Socialist Equality Party (UK)
The Historical and International Foundations of the Socialist Equality Party (Britain)

Preparing the Fourth International for war

35. Within a year the world was plunged into the Second World War. In May 1940, an emergency conference of the Fourth International appealed once again for the WIL to “realise the serious need of a single section”. Three months later, the Stalinist campaign of political genocide achieved its ultimate aim with the murder of Trotsky by GPU agent Ramon Mercader at Coyoacán, Mexico.

36. The last years of Trotsky’s life had been dedicated to preparing the Fourth International for the coming war. Of fundamental importance was his opposition to a number of tendencies that began to designate the Soviet bureaucracy as a new, exploiting class, defined variously as “state capitalism” or “bureaucratic collectivism”. Trotsky wrote In Defence of Marxism against a faction in the SWP led by James Burnham and Max Shachtman, who shared much with others such as Bruno Rizzi in Italy and the Urbahn group in Germany. The conflicting issues of perspective raised during Trotsky’s political and philosophical struggle against Burnham and Shachtman were to recur again and again within the Fourth International.

37. In The Revolution Betrayed, written in 1936, Trotsky had stressed that the proper starting point for defining the Soviet Union as a degenerated workers’ state was its origins in the revolutionary overthrow of capitalism by the working class. While its subsequent isolation had allowed the unchecked growth of a bureaucracy, this layer rested upon the property forms created by the October Revolution, based upon collective planned production rather than private ownership and the market. Using the apparatus of the state, the bureaucracy appropriated the lion’s share of production. But its control of distribution did not extend to ownership of the productive forces. Its existence was parasitic on the body of the workers’ state, rather than integral to it. The task facing the Soviet workers was to overthrow the bureaucracy in a political revolution, so as to safeguard the economic foundations for the development towards socialism and prevent the restoration of capitalism. The still existing gains of the October Revolution had to be defended by the international working class against imperialist overthrow.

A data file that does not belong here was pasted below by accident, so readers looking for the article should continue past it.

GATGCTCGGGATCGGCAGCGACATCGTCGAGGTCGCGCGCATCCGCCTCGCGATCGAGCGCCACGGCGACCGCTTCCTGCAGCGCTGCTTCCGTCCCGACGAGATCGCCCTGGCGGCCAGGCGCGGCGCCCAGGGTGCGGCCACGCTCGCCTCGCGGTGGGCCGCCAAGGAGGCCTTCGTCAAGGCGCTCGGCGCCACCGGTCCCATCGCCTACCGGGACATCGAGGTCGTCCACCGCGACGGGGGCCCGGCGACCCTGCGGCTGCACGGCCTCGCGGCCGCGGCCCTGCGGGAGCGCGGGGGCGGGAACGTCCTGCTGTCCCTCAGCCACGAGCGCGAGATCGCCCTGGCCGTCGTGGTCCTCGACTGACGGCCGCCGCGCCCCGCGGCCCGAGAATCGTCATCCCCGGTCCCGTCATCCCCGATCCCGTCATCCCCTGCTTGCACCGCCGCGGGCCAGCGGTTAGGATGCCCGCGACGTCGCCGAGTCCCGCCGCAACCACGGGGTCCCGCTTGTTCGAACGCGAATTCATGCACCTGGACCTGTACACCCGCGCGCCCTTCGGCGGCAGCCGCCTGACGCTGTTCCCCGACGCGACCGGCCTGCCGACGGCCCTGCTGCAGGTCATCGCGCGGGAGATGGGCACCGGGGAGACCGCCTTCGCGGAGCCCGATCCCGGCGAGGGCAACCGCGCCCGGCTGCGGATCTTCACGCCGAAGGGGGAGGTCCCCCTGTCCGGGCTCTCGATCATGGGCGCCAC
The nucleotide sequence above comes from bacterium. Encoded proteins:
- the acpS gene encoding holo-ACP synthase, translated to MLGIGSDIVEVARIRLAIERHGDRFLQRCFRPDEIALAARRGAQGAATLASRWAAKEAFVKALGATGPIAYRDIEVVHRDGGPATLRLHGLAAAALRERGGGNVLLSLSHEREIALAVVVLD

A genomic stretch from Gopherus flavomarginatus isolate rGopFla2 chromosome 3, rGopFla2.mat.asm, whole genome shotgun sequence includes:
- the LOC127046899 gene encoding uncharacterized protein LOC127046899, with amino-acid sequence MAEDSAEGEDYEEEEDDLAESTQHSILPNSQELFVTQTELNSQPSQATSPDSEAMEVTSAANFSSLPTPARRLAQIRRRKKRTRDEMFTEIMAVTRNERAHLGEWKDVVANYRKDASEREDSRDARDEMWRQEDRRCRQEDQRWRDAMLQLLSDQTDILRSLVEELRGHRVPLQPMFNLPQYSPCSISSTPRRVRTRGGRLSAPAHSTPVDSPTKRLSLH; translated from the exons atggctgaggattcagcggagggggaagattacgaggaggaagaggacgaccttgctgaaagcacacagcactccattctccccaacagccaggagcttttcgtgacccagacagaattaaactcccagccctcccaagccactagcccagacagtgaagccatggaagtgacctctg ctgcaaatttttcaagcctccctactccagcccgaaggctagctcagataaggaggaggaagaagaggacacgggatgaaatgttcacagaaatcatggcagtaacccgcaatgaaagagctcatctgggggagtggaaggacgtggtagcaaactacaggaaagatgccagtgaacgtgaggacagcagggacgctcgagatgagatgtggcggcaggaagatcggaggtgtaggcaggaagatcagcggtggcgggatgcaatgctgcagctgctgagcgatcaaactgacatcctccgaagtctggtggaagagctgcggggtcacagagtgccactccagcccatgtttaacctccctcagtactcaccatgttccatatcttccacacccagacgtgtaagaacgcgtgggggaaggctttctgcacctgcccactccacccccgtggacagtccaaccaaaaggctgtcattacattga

38. The theorists of state capitalism and bureaucratic collectivism repudiated Trotsky’s appraisal. Following the signing of the Hitler-Stalin non-aggression pact on August 23, 1939, Burnham and Shachtman urged the SWP to drop its unconditional defence of the USSR against imperialist attack. Their position echoed that of a layer of pro-Democratic Party intellectuals, at a time when the Roosevelt administration was in favour of entry into the war against Germany.

39. The political retreat of this petty-bourgeois layer confirmed Trotsky’s insistence that its definition of the Soviet Union involved a political prognosis that threw into question the revolutionary character of the working class and the prospects for socialism on a world scale. The renewed drive to imperialist militarism demonstrated that the crisis of capitalism had reached extreme limits, and that a new system for the planned development of the productive forces was required. But according to the advocates of state capitalism and bureaucratic collectivism, the working class had proved incapable of accomplishing such a social transformation. Instead, its place had been taken by a bureaucratic elite, which would replace the decayed bourgeoisie as a new ruling class, not merely in the Soviet Union but on a world scale.

40. After splitting with the SWP in 1940, Shachtman established the Workers Party, which took a “third camp” position during the war. Burnham quickly left the workers’ movement altogether, joining the Office of Strategic Services, the forerunner of the CIA, and later became a leading advocate of the Cold War and a prominent Republican.